Phil concluded on the family work ethic and got back to the music their big brother showed them “He introduced me to Kraftwerk and Deep Purple. It was the prog rock, so it was the idea that it wasn’t just the pop song – the verse chorus mid8, double chorus and out. When Kraftwerk happened I was like what the f*@k, what’s happening to those sounds? What is that?” Phil went on to discuss how he and Paul started to connect musically in their mid teens “I was just floating about, but Paul had a definite idea. We got jobs and we bought a Korg drum machine, but it was the Latin percussion one, completely the wrong drum machine! We had to go from Kent to Catford to sort it.’ Phil and Paul were laughing at themselves reminiscing over this little blip, but things were starting to come together quite quickly. As Phil says, Paul had a definite idea…
Phil continued “Then I got a Korg Poly 800 and I was going ‘Paul?! Paul?! How do you do this, how do you do that?’ He was a bit more musical, but then we realised that to link gear together we needed a sync box!’ After a little more discussion over geeking things out to make your setup work for you, I asked Phil about the sound they initially were aiming to create. “I liked high energy dance music; just the sheer sound of that electronic music. I was saying to Paul we need to keep doing this together. Let’s make a track like New Order.”
I then wanted to know how things panned out from their late teens, with the whole underground rave scene now taking place around the M25 Orbital motorway; how the gig penny finally dropped? Paul then proceeded to tell me the most intriguing part of this interview “Phil went to America. He loaned his gear to a friend of his in London. So I was left with my four track and my guitar, so I thought f*@k that, I’m going to need to get some gear then! Our grandad left us some money. He died of leukaemia when I was three – he’d left us £1000 for when we turned eighteen. So my mum gave it to me a few months early and I bought my own Korg Poly 800 and a 909 drum machine ’cause they were going cheap hahaha!” Man alive those were the days. Paul goes on, this was a few sentences of music history that will stick with me for a while: “Yeah, everyone wanted digital drum machines,so they were selling the analogue ones cheap. So I’d got the 909, I got an MC202 (sequencer). Phil came back from America, brought his stuff back from his mates. So we had a few drum machines and all sorts then. Then our mate stole a load of our gear, wanting heroin money.” Phil with perfect comedy effect pitched in “Ah, was that what he was doing?” “YEAH!” Paul confirmed. “And of course with the insurance money and the way technology goes, we bought far better equipment. So thanks to my mate, we got the sampler that Chimes was made on.” Really? Really?! I was in nostalgia overload here. I concluded our chat with the summary that their kind grandad, and the misdemeanours of their friendly drug addict were key players in the forming of Orbital. Thank goodness for that.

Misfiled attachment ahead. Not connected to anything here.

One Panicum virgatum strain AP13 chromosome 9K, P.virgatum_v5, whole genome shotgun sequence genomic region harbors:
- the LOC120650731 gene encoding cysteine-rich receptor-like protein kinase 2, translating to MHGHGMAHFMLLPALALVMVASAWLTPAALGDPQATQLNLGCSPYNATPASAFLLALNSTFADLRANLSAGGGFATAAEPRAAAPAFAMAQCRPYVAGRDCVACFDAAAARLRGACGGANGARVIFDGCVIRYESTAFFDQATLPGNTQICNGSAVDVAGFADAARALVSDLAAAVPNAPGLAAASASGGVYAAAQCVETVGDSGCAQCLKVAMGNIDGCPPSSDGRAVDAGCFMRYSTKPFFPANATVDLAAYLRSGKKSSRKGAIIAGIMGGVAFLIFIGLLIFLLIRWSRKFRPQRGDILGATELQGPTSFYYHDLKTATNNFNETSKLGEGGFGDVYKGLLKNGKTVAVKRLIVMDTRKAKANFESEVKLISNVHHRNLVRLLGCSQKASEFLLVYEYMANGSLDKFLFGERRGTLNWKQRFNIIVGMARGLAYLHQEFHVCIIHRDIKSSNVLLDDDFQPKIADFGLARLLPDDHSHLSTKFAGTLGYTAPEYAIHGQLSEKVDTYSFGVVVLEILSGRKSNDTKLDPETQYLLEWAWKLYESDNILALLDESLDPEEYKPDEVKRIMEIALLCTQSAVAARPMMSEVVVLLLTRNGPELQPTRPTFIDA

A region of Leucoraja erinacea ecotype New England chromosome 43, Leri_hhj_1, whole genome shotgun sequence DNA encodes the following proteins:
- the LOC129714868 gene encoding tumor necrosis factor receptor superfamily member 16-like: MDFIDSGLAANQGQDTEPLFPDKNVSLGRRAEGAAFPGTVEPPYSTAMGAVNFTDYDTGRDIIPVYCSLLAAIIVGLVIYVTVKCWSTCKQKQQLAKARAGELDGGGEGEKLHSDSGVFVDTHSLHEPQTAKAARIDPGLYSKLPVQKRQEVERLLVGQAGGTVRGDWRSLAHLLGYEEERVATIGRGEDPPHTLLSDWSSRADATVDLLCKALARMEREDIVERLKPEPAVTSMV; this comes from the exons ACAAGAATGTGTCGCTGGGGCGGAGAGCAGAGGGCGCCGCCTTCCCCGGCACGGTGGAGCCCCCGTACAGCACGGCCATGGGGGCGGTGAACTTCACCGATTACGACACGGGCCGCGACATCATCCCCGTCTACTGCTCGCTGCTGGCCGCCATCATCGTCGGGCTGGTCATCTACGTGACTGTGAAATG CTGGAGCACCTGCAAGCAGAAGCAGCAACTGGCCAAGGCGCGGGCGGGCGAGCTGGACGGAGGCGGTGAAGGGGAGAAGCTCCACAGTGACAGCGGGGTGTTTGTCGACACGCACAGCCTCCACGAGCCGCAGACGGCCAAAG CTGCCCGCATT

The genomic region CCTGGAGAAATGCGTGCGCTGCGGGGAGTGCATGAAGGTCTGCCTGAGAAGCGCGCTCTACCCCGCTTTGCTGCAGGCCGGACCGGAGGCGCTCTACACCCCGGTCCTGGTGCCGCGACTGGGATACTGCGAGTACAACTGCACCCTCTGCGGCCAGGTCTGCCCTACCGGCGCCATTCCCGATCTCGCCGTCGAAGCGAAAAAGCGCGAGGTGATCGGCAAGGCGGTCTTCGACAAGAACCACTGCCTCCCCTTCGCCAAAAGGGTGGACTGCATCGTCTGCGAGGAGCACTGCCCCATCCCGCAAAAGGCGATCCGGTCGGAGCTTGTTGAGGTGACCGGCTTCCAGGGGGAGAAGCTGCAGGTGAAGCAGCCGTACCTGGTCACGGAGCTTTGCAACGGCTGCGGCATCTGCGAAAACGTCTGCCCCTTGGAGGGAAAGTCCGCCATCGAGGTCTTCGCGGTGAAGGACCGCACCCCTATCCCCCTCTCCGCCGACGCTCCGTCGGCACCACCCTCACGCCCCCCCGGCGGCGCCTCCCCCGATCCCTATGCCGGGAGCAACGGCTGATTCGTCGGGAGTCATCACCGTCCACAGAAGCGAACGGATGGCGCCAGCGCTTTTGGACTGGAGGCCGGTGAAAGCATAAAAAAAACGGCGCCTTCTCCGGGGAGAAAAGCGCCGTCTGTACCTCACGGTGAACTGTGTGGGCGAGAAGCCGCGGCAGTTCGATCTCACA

So my time with two people whose work I’ve respected, admired and loved for three decades had come to an end. I’d learnt a lot more than I thought I would, with some real eye-openers to be fair. They are two exceptionally clever, direct and artistically gifted gentlemen. Don’t let Phil’s self-deprecating ‘working class drongo’ line fool you.
Orbital play four more UK dates this year between now and mid August. Please go and see them if you can.
Stal’s review of ICE on 7 March is here.
Photography by Mark Wheelwright.